Bank of Nova Scotia is caught in an escalating standoff with the Prime Minister of Antigua and Barbuda over an agreement the Canadian bank made last year to sell its Antiguan operations.
The deal announced in November would see Scotiabank sell its operations in nine Caribbean countries including Antigua, Grenada and St. Lucia, as part of a broader plan to reduce its exposure to risks in the region. The buyer is Republic Financial Holdings Ltd., a company based in Trinidad and Tobago that owns banks in the Caribbean and South America under the Republic Bank brand.
Yet, the deal surprised and upset senior leaders in Antigua’s government, who say they learned of the agreement from a news release. No sooner had it been announced than the country’s Prime Minister, Gaston Browne, began pressing Scotiabank to agree to sell its operations to a consortium of local banks instead, while withholding the government’s approval for any foreign sale. In response, Scotiabank has told Mr. Browne that it intends to proceed with its sale to Republic Financial, as agreed.
The result is a stalemate that has dragged on since December between a bank with more than $1-trillion in assets and a country with gross domestic product of US$1.7-billion.
In an interview with The Globe and Mail on Monday, Mr. Browne said Antigua’s insistence that local buyers be given first right of refusal to buy Scotiabank’s assets is not a sign of hostility to foreign investors, but rather a necessary step to begin to shore up Antigua’s vulnerable banking sector.
“Scotiabank made 60 years of profits out of this economy and it was only right for them to give a local entity or a consortium of local banks the first right of refusal," Mr. Browne said. “They’re just being bloody-minded. We’re saying here that they’re not taking into consideration the position of the country, the country’s economy."
In a written statement, Scotiabank spokesperson Jane Chan said the bank “is proud of the many contributions made to Antigua [and] Barbuda and its citizens since 1961.”
“We remain bound by the terms of this agreement, and are committed to working with Republic Bank to obtain all the necessary approvals to close the transaction,” she said. “We are confident that this transaction provides the best long-term solution to our customers and our employees. Until all required approvals are obtained, other customary closing conditions are met and the transaction closes, all operations will continue as usual.”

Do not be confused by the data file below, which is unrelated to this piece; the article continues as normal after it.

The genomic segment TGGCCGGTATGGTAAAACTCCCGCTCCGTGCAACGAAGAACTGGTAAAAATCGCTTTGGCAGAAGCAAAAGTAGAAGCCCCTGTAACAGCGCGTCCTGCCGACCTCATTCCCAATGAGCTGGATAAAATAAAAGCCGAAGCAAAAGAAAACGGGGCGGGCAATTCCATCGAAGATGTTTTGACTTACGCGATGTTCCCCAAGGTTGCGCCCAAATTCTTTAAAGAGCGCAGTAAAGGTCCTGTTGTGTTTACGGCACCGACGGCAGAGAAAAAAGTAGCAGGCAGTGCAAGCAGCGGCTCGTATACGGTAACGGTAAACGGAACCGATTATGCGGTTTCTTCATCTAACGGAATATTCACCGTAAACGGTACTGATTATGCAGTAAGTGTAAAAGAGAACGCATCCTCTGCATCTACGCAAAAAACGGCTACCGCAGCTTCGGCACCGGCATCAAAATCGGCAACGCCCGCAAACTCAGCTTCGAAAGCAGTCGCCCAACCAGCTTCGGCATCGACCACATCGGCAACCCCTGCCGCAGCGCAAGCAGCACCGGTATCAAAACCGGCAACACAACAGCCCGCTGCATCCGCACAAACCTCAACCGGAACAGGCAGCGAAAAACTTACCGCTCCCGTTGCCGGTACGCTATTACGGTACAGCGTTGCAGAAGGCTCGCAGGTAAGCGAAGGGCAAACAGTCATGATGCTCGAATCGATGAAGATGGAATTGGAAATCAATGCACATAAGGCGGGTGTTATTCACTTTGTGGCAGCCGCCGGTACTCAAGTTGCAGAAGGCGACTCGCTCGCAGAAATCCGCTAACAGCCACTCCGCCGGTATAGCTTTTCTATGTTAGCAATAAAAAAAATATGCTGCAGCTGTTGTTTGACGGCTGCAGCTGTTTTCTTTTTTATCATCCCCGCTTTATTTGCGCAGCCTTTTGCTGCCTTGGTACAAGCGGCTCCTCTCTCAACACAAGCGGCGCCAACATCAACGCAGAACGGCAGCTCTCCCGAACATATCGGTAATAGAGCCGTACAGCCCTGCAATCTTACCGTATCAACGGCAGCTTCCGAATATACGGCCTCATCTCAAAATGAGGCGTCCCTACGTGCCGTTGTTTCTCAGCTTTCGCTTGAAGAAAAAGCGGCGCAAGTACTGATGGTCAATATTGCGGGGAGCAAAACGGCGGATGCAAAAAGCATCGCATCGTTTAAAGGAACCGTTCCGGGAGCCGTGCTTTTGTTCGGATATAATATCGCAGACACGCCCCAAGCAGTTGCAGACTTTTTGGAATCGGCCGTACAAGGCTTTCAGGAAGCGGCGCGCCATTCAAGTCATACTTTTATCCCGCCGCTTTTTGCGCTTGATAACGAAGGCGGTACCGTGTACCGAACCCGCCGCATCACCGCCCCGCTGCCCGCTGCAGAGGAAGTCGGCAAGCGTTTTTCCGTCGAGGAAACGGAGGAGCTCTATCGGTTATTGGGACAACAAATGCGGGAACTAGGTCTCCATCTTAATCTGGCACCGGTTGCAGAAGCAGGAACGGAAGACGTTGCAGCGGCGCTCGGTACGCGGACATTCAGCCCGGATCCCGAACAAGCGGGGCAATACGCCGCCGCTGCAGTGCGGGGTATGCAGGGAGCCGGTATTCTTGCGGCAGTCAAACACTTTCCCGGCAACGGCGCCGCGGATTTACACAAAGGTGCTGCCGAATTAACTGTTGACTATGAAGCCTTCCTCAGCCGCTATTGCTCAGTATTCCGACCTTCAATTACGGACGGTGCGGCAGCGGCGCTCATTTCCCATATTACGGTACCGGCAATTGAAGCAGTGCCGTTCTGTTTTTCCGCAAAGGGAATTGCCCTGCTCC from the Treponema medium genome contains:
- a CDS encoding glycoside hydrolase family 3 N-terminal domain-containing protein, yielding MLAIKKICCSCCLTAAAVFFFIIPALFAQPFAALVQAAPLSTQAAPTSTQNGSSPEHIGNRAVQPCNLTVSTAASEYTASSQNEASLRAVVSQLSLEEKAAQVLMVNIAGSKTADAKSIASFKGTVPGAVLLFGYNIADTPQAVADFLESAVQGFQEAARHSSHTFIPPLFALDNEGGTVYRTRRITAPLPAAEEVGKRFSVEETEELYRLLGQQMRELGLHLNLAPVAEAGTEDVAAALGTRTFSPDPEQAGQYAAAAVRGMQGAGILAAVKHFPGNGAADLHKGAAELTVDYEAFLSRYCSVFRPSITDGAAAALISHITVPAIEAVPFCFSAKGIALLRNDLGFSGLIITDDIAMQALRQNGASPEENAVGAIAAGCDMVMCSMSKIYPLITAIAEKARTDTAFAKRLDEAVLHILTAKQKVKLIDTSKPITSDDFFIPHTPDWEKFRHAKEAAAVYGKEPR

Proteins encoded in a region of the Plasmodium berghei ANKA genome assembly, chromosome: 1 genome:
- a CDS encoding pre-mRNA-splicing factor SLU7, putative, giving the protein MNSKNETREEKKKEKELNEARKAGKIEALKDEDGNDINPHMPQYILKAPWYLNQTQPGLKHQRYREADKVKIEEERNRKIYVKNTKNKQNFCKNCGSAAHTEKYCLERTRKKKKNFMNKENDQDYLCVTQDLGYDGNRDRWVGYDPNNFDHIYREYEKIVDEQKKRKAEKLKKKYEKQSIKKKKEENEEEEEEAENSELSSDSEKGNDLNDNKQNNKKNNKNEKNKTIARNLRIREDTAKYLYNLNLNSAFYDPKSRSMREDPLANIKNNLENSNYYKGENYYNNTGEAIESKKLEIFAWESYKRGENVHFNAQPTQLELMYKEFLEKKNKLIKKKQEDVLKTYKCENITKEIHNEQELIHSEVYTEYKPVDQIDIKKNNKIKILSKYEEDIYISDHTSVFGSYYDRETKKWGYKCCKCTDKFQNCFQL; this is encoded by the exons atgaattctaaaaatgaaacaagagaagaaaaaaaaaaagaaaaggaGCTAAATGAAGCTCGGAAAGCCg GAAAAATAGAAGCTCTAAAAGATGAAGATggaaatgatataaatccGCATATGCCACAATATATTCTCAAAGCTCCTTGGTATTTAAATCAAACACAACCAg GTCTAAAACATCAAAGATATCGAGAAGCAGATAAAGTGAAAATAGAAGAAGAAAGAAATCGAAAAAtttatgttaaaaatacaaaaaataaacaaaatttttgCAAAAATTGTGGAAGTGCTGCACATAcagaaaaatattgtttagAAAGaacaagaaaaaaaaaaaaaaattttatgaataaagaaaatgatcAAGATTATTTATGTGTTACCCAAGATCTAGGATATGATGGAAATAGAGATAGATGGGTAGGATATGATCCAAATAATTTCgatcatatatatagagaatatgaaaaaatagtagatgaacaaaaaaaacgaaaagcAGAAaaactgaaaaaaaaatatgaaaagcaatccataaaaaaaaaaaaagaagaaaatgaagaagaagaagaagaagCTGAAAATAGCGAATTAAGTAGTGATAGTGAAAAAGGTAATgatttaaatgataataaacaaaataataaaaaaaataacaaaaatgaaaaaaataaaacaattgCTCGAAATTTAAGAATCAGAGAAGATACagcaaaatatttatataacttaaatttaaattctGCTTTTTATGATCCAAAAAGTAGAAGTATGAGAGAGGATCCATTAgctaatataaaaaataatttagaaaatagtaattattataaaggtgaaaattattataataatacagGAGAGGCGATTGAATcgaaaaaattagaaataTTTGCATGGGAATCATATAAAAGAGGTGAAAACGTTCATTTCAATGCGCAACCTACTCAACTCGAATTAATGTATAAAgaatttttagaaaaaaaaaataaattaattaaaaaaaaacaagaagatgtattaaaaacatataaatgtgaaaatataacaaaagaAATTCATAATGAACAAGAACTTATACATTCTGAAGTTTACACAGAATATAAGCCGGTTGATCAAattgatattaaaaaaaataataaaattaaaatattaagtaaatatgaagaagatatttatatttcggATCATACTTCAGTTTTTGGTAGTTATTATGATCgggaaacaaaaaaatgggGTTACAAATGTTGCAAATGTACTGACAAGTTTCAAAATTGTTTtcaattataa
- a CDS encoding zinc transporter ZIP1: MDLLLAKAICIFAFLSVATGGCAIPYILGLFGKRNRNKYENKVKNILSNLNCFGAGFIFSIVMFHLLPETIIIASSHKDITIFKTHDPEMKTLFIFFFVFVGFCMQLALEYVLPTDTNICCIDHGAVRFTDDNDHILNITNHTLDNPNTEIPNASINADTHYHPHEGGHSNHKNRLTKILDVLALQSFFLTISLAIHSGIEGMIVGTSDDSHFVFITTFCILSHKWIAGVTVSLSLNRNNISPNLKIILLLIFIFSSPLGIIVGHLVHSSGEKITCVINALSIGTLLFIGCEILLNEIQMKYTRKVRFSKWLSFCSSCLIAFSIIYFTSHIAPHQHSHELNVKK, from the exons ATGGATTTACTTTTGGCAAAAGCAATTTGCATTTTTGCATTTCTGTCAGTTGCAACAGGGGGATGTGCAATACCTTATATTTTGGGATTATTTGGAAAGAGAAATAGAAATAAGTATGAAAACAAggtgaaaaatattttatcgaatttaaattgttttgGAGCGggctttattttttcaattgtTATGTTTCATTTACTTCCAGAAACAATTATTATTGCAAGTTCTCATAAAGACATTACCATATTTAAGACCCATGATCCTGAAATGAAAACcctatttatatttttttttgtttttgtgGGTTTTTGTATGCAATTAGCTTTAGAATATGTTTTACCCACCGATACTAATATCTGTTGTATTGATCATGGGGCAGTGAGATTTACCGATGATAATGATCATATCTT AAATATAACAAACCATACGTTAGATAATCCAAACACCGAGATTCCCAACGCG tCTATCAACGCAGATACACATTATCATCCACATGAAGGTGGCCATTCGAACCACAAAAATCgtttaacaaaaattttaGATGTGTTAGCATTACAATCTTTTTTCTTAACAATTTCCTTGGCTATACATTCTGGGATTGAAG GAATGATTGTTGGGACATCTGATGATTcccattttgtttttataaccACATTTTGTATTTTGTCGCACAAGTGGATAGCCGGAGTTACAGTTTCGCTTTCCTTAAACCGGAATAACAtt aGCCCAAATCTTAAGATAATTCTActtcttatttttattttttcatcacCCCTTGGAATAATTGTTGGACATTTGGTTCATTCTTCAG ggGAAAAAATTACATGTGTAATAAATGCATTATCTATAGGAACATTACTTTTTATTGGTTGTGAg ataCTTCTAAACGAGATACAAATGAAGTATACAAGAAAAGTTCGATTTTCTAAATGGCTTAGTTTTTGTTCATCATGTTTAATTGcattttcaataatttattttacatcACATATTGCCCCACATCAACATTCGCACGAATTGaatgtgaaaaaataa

Scotiabank’s deal with Republic Financial is not financially material to the bank, and “subject to regulatory approvals and customary closing conditions,” including from the region’s regulator, the Eastern Caribbean Central Bank. But Mr. Browne has made it clear Scotiabank won’t be granted a vesting order that he says is legally required for any sale to a foreign entity to be approved. Vesting orders are granted by the Minister of Finance – a position Mr. Browne also holds.
“We’re not hostile to foreign investment, we’re not pushing away Scotiabank," Mr. Browne said, although he expects “that is the spin that some will put on it.” He notes that Antigua has suffered three bank failures in recent years and, in one case, was forced to pump US$300-million into the collapsing ABI Bank to protect depositors. As a result, his government has made priority of consolidating the local banking sector to make it more resilient.
In a letter to Mr. Browne dated Aug. 19, Scotiabank’s senior vice-president of international banking, Brendan King, said "we hope to resolve this situation in a matter satisfactory to all impacted parties. However, please be advised that if we are unable to consummate the sale to Republic Bank, we will need to re-examine all of our options, including the closure of our operations in Antigua and Barbuda.”
Mr. Browne replied three days later with a letter expressing his “profound disappointment and amazement," and said that by insisting on selling its assets to Republic Financial, Scotiabank “displays a blatant disregard for the laws of Antigua and Barbuda."
Mr. Browne claims that a consortium of local banks, which could include two banks in which the government owns shares, offered the same price and terms offered by Republic Financial. His government also held talks with Republic Bank about local banks buying 40 per cent of the assets, but that proposal fell apart.
In a letter to Mr. Browne on July 15, Republic Financial president and chief executive Nigel Baptiste decline the government’s offer, which he said “is substantially below what we believe to be an acceptable valuation range.”
Spokespeople for Republic Financial could not be reached for comment.
Mr. Browne said his government remains open to negotiating a sale that works for all parties. But he also said if the standoff continues, Scotiabank “may be lucky to get one dollar” for its Antiguan operations.
“We are calling upon Scotiabank to stop playing games with us. If they’re playing a game of chicken, they’re wasting their time,” Mr. Browne said.